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THE CUTTING EDGE //

No Sponge Left Behind

During surgery, dozens of sponges are placed in the body. One company wants to ensure that they all make it out.

Fall 2006
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Forceps and gauze

Comstock Images/Jupiter Images

Surgical nurses have the onerous task of ensuring that the dozens of sponges placed in a patient make it back out. Miscounts happen: Approximately 1,500 patients each year “retain” a sponge, according to a 2003 study in the New England Journal of Medicine. MOre than embarrassing oversights, lost sponges can cause serious harm, including infection and intestinal obstruction.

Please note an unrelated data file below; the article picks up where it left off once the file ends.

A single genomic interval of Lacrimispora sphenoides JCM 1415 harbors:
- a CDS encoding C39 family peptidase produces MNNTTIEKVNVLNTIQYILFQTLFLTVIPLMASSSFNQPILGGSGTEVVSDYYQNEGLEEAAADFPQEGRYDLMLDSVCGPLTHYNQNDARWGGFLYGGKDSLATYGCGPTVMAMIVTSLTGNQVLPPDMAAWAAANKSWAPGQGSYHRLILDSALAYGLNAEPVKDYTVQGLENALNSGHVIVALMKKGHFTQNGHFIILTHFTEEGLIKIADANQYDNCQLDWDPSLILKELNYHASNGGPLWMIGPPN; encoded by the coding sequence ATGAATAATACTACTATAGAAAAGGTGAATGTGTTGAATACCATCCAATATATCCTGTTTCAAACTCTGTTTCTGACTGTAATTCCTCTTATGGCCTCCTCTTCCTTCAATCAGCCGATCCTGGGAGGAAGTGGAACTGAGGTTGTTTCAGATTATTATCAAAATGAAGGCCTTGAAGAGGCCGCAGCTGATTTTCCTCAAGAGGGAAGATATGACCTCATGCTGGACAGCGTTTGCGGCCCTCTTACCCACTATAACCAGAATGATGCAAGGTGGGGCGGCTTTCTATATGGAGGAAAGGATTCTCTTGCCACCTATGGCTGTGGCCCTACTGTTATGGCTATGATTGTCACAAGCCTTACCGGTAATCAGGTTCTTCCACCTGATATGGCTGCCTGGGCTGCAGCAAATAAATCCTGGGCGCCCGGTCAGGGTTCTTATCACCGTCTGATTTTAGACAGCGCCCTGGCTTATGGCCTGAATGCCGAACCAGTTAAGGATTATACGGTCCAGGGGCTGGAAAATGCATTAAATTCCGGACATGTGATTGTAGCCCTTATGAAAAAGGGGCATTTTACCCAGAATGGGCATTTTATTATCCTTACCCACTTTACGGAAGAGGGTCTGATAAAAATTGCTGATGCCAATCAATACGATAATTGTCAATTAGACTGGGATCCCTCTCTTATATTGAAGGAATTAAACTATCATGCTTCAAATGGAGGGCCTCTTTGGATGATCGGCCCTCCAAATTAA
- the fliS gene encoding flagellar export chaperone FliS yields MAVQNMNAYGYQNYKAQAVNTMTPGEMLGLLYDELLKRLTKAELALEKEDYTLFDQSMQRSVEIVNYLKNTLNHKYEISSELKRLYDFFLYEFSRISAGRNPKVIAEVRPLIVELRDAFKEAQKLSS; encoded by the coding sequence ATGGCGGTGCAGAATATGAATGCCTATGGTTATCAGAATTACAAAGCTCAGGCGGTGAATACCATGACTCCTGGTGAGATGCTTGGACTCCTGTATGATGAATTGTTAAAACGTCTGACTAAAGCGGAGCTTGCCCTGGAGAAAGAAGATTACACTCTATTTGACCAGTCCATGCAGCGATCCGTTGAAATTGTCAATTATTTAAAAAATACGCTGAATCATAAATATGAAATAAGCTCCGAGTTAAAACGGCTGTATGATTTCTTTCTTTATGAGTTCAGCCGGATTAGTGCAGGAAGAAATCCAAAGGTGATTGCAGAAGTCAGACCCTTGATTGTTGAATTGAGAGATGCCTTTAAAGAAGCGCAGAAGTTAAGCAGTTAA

To provide backup for manual counting, ClearCount Medical Solutions has embedded radio frequency ID (RFID) tags into sponges and devised a wand to scan patients post-operation. In a study by Stanford University Medical Center researchers, the scanner found RFID sponges in an average of less than three seconds—making for a swift recovery.

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